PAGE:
A prostate or rectal ultrasound is an imaging test that uses sound waves to look at your prostate or your rectum.
The healthcare provider uses a small probe called a transducer to make the images of your prostate or rectum. The transducer is about the size of a finger. It is gently placed into your rectum, where it sends out sound waves that bounce off your organs and other structures. The sound waves are too high-pitched for you to hear. The transducer then picks up the bounced sound waves. These are made into pictures of your organs.
Your provider can add another device called a Doppler probe to the transducer. This probe lets your provider hear the sound waves the transducer sends out. He or she can hear how fast blood is flowing through a blood vessel and in which direction it is flowing. No sound or a faint sound may mean that you have a blockage in the flow.
A prostate/rectal ultrasound may be used to check the size, location, and shape of the prostate gland and nearby structures. It may be used to look at the prostate gland for signs of cancer or other conditions. It’s often the next step after a finding of raised (elevated) prostate-specific antigen (PSA) during a blood test. Prostate/rectal ultrasound may be used to stage and watch treatment of rectal cancer. It is also used to look at the rectum for other problems.
Your healthcare provider may also use a prostate/rectal ultrasound to help place a needle to take a tissue sample (biopsy). Or he or she may use it to help place radiation seeds used to treat prostate cancer.
Your provider may also use the test to see how well blood is flowing to the prostate or find masses.
Your provider may have other reasons to recommend a prostate/rectal ultrasound.
An ultrasound has no risk from radiation. Most people have mild discomfort from the transducer being placed in the rectum.
Tell your healthcare provider if you are allergic to latex. The probe is placed in a latex covering before it is put into the rectum.
You may have risks depending on your specific health condition. Be certain your healthcare provider knows about all of your health conditions before the procedure.
Too much stool in the rectum may make the test less accurate.
- Your healthcare provider will explain the procedure and you can ask questions. Make a list of questions and any concerns with your healthcare provider before the procedure. Consider bringing a family member or trusted friend to the medical appointment to help you remember your questions and concerns.
- You may be asked to sign a consent form that gives your permission to do the procedure. Read the form carefully and ask questions if something is not clear.
- You may be asked to stop taking blood-thinning medicines, such as aspirin, for a week or so before the test if it is being done as part of a biopsy.
- You usually do not need to stop eating or drinking before the test. You also usually will not need medicine to help you relax (sedation).
- You may be given a small enema before the test.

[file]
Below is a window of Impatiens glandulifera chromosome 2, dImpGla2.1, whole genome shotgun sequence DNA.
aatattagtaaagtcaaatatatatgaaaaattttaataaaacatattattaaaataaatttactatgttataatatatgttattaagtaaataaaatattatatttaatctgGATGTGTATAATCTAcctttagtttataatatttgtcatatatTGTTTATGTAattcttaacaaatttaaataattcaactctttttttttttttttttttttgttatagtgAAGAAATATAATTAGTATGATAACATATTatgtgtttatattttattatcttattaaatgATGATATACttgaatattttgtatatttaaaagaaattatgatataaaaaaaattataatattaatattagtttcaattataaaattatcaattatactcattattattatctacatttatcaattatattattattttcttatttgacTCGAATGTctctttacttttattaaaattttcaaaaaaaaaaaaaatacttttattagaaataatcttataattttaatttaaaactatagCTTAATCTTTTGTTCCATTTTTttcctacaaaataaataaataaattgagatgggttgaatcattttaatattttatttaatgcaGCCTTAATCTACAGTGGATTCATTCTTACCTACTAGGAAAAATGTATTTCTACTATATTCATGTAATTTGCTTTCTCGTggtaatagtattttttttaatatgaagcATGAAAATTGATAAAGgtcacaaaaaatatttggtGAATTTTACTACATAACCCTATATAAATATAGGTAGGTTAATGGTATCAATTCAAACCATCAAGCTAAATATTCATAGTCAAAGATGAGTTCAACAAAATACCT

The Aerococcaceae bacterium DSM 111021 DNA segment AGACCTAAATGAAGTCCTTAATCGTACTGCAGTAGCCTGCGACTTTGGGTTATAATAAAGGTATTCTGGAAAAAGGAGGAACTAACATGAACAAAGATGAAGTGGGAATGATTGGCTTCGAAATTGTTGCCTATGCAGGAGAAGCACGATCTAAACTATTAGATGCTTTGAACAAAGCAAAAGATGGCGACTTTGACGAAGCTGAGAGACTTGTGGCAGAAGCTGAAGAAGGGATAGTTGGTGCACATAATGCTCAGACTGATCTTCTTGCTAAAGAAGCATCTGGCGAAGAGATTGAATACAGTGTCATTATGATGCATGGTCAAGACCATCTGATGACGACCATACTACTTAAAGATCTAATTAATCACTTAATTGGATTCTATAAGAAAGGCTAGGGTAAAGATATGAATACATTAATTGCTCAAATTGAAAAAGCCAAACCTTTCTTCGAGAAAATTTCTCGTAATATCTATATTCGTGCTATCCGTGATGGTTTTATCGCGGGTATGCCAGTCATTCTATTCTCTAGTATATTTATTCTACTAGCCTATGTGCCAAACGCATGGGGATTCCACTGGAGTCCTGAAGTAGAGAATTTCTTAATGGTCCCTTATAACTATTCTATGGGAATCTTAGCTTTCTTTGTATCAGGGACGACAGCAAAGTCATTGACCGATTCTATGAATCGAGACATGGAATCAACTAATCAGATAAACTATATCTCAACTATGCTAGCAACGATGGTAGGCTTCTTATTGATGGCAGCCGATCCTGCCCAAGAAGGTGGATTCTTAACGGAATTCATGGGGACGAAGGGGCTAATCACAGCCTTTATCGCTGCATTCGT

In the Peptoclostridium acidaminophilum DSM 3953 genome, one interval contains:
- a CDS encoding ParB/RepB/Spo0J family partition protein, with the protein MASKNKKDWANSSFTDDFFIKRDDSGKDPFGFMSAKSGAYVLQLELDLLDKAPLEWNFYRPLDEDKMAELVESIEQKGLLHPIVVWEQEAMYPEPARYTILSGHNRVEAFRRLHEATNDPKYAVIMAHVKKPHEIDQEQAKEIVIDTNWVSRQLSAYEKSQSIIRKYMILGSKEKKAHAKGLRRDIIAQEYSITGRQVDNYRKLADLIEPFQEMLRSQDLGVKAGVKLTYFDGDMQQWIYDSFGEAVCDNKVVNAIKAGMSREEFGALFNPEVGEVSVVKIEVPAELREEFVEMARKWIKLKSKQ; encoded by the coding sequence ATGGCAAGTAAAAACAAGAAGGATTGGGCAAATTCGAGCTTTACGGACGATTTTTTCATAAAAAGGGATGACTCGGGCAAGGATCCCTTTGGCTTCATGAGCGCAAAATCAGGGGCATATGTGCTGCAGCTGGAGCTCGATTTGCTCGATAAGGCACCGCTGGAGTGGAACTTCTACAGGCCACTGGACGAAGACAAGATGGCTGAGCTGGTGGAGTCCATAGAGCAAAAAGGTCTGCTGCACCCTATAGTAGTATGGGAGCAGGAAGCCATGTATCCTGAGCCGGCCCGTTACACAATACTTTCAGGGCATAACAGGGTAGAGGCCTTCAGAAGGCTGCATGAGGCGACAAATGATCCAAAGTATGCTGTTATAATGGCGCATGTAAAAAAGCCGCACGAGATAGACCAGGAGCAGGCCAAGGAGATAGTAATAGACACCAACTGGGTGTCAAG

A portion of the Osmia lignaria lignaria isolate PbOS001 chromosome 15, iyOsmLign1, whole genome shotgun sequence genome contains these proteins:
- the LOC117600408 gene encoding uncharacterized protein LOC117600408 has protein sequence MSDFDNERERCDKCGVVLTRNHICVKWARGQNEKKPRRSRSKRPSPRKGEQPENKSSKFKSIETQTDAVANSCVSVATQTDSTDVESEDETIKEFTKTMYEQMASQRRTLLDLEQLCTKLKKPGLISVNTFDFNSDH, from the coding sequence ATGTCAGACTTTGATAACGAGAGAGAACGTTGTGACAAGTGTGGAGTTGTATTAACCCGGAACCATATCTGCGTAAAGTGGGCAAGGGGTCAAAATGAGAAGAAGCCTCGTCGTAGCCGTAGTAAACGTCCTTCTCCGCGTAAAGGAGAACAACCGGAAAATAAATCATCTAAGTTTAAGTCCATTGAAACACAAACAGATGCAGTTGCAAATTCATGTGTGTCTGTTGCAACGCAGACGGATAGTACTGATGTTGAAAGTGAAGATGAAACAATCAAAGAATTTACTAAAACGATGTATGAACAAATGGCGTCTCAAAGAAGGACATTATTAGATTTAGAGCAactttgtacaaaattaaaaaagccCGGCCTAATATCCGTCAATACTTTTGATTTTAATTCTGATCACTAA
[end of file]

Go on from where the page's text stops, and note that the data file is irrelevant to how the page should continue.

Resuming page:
- Follow any other instructions your provider gives you to get ready.
You may have a prostate/rectal ultrasound done as an outpatient or during a hospital stay. The way the test is done may vary depending on your condition and your healthcare provider's practices.
Generally, a prostate/rectal ultrasound follows this process:
- You will need to remove any clothing, jewelry, or other objects that may get in the way of the procedure.
- If asked to remove clothing, you will be given a gown to wear.
- You will lie on an exam table on your left side with your knees bent up to your chest.
- The healthcare provider may do a digital rectal exam before the ultrasound.
- The provider puts a clear gel on the transducer and puts the probe into the rectum. You may feel a fullness of the rectum at this time.
- The provider will turn the transducer slightly several times to see different parts of the prostate gland and other structures.
- If blood flow is being looked at, you may hear a whoosh, whoosh sound when the Doppler probe is used.
- Once the test is done, the provider will wipe off the gel.
A prostate/rectal ultrasound may be uncomfortable and you will need to remain still during the test. The gel will also feel cool and wet. The technologist will use all possible comfort measures and do the scan as quickly as possible to minimize any discomfort.You don't need any special care after a prostate/rectal ultrasound. You may go back to your usual diet and activities unless your healthcare provider tells you otherwise.
Before you agree to the test or the procedure make sure you know:
- The name of the test or procedure
- The reason you are having the test or procedure
- What results to expect and what they mean
- The risks and benefits of the test or procedure
- What the possible side effects or complications are
- When and where you are to have the test or procedure
- Who will do the test or procedure and what that person’s qualifications are
- What would happen if you did not have the test or procedure
- Any alternative tests or procedures to think about
- When and how will you get the results
- Who to call after the test or procedure if you have questions or problems
- How much will you have to pay for the test or procedure
January 16, 2018
Prostate Biopsy. UpToDate
Grossman, Neil, MD,Alteri, Rick, MD